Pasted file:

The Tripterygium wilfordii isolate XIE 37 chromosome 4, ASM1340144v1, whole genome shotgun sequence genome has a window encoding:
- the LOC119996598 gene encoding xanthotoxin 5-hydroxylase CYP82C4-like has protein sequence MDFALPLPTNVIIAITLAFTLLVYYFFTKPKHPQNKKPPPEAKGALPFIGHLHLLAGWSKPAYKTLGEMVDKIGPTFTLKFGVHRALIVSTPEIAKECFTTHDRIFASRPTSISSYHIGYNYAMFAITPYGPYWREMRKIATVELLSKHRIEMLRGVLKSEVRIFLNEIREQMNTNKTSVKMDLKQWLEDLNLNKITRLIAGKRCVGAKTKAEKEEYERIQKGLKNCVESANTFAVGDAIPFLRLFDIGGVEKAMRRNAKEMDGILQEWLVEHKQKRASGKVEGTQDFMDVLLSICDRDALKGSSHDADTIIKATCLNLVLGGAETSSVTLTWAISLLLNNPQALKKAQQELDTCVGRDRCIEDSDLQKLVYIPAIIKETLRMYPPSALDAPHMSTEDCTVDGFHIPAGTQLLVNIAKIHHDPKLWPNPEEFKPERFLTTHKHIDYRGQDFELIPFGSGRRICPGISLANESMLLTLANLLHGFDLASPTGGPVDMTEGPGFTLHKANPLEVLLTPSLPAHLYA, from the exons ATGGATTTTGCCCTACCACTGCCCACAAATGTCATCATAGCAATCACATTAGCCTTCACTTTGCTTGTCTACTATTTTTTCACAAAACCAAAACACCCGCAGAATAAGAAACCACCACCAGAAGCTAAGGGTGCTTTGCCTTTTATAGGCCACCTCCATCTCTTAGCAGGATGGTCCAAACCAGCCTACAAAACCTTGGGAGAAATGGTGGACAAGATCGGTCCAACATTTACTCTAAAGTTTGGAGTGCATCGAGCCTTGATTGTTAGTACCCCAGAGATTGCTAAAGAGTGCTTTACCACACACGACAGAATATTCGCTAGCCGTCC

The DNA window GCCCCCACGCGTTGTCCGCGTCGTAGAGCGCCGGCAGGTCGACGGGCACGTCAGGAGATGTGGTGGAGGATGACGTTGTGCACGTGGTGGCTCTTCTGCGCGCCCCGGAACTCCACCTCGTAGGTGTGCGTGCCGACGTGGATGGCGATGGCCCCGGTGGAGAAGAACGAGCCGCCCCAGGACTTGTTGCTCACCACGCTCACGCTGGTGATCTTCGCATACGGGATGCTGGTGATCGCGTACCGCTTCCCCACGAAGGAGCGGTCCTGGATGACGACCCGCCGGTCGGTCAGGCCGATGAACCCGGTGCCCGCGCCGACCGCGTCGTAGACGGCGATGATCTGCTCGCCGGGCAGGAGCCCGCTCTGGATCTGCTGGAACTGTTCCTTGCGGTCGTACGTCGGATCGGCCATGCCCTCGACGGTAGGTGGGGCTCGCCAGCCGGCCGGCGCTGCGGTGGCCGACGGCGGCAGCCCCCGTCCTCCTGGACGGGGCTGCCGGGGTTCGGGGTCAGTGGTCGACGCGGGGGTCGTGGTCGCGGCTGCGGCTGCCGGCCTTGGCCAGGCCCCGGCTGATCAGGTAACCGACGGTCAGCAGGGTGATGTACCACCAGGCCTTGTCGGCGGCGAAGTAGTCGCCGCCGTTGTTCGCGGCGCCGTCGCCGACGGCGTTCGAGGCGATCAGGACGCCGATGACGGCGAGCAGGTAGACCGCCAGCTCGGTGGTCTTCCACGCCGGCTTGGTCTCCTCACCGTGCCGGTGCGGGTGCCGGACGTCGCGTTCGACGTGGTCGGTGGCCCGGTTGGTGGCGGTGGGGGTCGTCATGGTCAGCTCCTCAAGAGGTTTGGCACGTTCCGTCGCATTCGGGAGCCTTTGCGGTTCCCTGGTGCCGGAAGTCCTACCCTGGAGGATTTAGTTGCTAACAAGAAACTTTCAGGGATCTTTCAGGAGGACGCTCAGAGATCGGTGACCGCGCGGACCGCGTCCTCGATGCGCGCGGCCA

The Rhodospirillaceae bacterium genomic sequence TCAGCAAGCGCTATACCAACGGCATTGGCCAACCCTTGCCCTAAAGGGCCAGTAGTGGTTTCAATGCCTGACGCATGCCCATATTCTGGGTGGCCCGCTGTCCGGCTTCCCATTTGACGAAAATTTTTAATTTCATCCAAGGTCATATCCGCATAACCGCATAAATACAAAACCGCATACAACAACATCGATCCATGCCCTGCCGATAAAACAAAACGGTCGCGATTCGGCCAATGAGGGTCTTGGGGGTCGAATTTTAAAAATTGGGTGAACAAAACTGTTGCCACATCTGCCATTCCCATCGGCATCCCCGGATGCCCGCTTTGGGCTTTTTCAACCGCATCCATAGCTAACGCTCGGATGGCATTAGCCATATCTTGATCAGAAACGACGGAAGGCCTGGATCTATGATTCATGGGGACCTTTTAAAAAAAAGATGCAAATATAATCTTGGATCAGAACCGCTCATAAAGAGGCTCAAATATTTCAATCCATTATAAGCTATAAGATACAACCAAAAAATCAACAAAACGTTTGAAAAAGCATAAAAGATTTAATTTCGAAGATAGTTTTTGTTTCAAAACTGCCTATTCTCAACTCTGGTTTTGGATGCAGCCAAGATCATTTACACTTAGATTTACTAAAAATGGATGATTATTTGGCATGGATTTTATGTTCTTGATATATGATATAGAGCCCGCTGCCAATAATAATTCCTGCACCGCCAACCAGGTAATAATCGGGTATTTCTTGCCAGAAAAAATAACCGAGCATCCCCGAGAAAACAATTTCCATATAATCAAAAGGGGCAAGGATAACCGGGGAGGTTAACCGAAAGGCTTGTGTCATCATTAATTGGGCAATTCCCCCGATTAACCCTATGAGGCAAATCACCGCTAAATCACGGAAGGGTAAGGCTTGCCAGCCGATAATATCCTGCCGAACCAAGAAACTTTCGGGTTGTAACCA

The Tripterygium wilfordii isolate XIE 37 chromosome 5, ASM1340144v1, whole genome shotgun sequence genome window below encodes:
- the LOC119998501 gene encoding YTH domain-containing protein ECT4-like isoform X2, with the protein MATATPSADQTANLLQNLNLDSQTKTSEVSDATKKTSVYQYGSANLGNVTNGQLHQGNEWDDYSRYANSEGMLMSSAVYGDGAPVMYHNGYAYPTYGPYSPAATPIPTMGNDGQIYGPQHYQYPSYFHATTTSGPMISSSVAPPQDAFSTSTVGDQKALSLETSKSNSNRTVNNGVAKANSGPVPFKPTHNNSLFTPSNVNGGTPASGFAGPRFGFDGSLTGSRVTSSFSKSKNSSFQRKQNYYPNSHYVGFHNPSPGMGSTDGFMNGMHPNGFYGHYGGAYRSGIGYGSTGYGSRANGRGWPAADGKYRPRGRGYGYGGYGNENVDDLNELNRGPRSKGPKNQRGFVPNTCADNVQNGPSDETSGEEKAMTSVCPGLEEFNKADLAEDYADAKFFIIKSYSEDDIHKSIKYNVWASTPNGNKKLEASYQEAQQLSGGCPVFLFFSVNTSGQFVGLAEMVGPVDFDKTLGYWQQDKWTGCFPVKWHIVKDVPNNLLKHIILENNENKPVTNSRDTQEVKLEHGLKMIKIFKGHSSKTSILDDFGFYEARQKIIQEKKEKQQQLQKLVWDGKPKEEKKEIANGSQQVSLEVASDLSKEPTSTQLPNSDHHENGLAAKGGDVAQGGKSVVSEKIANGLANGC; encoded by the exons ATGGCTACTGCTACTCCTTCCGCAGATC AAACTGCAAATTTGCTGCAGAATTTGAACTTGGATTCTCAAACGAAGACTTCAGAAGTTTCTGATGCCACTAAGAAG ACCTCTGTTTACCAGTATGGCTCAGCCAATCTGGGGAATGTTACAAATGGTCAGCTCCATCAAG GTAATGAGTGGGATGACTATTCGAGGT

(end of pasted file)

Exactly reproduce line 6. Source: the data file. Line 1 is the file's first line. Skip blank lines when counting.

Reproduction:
- the LOC119998501 gene encoding YTH domain-containing protein ECT4-like isoform X2, with the protein MATATPSADQTANLLQNLNLDSQTKTSEVSDATKKTSVYQYGSANLGNVTNGQLHQGNEWDDYSRYANSEGMLMSSAVYGDGAPVMYHNGYAYPTYGPYSPAATPIPTMGNDGQIYGPQHYQYPSYFHATTTSGPMISSSVAPPQDAFSTSTVGDQKALSLETSKSNSNRTVNNGVAKANSGPVPFKPTHNNSLFTPSNVNGGTPASGFAGPRFGFDGSLTGSRVTSSFSKSKNSSFQRKQNYYPNSHYVGFHNPSPGMGSTDGFMNGMHPNGFYGHYGGAYRSGIGYGSTGYGSRANGRGWPAADGKYRPRGRGYGYGGYGNENVDDLNELNRGPRSKGPKNQRGFVPNTCADNVQNGPSDETSGEEKAMTSVCPGLEEFNKADLAEDYADAKFFIIKSYSEDDIHKSIKYNVWASTPNGNKKLEASYQEAQQLSGGCPVFLFFSVNTSGQFVGLAEMVGPVDFDKTLGYWQQDKWTGCFPVKWHIVKDVPNNLLKHIILENNENKPVTNSRDTQEVKLEHGLKMIKIFKGHSSKTSILDDFGFYEARQKIIQEKKEKQQQLQKLVWDGKPKEEKKEIANGSQQVSLEVASDLSKEPTSTQLPNSDHHENGLAAKGGDVAQGGKSVVSEKIANGLANGC; encoded by the exons ATGGCTACTGCTACTCCTTCCGCAGATC AAACTGCAAATTTGCTGCAGAATTTGAACTTGGATTCTCAAACGAAGACTTCAGAAGTTTCTGATGCCACTAAGAAG ACCTCTGTTTACCAGTATGGCTCAGCCAATCTGGGGAATGTTACAAATGGTCAGCTCCATCAAG GTAATGAGTGGGATGACTATTCGAGGT